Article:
The Optiline drench gun overcomes these problems by having the drench nozzle protruding from the base of the operator’s hand, allowing for a natural presentation of the drench gun with precise control, thus greatly minimising stress to the operator and animal.
New Zealand is generally well regarded for the quality of its agricultural production and methods but agritech inventions, like this, and the inventors, often don’t get the prominence they deserve.
Simcro’s website is here.
Apropos of this, a recent Listener profiled another inventor, John Hartstone, who invented a meter for measuring milk production which is credited with increasing production all over the world.
It’s July 4th here but still yesterday in the USA so I’m getting in early in wishing them a happy Independence Day.
When I was studying in Spain I was bemused by the Anti-Americanism among many of my fellow students who came from all parts of the world.
A lot of it seemed to be based on envy of its power. One day I said to the Europeans, it was the united bit which gave the USA its power and that Europe could be as powerful if they provided a united front.
“But,” one replied, “They have many states under one government, we have many countries, each with an independent government,. The European Union provides economic unity but we’ll never be able to provide a really united front.”
Nearly three years into National’s first term, peole are beginning to ask how long supporters can get away with blaming the last government and the failed policies of the noughties.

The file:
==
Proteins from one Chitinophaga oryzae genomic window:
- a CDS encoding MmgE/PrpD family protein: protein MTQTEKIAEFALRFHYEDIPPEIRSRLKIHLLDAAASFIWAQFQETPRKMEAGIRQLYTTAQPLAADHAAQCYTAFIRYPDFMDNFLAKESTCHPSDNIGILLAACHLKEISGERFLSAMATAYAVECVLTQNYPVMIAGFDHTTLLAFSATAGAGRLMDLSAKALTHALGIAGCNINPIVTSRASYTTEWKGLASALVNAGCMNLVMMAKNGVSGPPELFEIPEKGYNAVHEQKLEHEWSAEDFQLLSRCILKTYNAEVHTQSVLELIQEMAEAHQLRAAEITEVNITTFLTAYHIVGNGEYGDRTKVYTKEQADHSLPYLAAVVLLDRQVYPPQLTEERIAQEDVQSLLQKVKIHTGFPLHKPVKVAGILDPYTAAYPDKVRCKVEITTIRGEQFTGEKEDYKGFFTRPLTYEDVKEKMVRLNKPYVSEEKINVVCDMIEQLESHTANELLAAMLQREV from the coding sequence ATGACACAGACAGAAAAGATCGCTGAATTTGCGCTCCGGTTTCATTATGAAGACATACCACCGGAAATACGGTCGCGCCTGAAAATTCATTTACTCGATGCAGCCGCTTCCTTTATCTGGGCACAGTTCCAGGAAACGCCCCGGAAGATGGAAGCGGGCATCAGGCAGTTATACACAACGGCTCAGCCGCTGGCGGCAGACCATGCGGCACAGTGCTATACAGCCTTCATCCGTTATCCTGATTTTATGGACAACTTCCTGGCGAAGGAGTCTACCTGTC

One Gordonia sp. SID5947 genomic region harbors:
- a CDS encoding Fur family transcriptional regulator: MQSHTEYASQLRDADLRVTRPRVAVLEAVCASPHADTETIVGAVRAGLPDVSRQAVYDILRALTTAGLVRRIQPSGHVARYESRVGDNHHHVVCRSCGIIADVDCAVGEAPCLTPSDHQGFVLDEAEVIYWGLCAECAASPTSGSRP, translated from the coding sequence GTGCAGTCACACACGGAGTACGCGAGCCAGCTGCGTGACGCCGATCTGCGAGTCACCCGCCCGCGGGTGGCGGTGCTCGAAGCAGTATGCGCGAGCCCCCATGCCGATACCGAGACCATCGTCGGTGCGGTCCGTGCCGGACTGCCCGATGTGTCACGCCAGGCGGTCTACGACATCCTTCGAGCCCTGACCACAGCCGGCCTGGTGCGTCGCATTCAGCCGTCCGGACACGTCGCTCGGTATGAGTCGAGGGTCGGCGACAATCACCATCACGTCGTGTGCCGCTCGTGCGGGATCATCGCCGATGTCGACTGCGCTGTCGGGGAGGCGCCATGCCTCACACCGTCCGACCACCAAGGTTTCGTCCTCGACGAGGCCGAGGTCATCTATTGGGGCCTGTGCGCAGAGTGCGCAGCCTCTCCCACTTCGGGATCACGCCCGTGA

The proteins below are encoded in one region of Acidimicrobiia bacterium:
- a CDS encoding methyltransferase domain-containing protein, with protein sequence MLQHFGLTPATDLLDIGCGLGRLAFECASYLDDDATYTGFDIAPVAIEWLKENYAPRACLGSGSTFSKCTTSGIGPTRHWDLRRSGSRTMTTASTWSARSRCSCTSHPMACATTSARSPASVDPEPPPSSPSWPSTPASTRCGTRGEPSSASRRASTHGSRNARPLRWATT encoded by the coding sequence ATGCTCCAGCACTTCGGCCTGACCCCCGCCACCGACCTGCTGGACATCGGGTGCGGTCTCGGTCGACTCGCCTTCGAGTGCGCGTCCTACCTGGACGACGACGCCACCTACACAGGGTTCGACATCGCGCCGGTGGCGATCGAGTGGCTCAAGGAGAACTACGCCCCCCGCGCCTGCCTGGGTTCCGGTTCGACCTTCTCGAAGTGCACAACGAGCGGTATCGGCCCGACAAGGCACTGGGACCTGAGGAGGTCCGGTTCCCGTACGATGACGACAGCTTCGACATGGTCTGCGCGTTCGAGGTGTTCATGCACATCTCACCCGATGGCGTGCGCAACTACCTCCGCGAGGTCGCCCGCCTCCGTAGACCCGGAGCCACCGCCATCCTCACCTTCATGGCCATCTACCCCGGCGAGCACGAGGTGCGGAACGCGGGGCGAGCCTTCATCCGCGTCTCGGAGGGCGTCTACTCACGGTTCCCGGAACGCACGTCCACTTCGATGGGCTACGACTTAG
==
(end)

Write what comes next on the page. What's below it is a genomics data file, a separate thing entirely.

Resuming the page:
Given the left are still blaming Sir Roger Douglas for what happened when he was Finance Minister, and as Keeping Stock points out, quite a lot which happened after he resigned, we should still have a couple of decades to go.
Matt McCarten got vitriolic in his Herald column yesterday.
I don’t support everything Douglas did nor the way he did it and he’s done little, if anything, for Act and the country in this come-back term.
But New Zealand would be a much poorer and sadder country if those “failed” policies of the 80s which he started hadn’t happened.
Few in Labour would admit it but the fact they tinkered with some of those policies but did very little to reverse them when they had nine years to do so, shows they too accept they were necessary.
836 Pactum Sicardi, peace between the Principality of Benevento and the Duchy of Naples.
993 Saint Ulrich of Augsburg was canonized.
1054 A supernova was observed by the Chinese the Arabs and possibly Amerindians near the star Tauri.
1120 Jordan II of Capua was anointed as prince after his infant nephew’s death.
1187 The Crusades: Battle of Hattin – Saladin defeated Guy of Lusignan, King of Jerusalem.
1456 The Siege of Nándorfehérvár (Belgrade) began.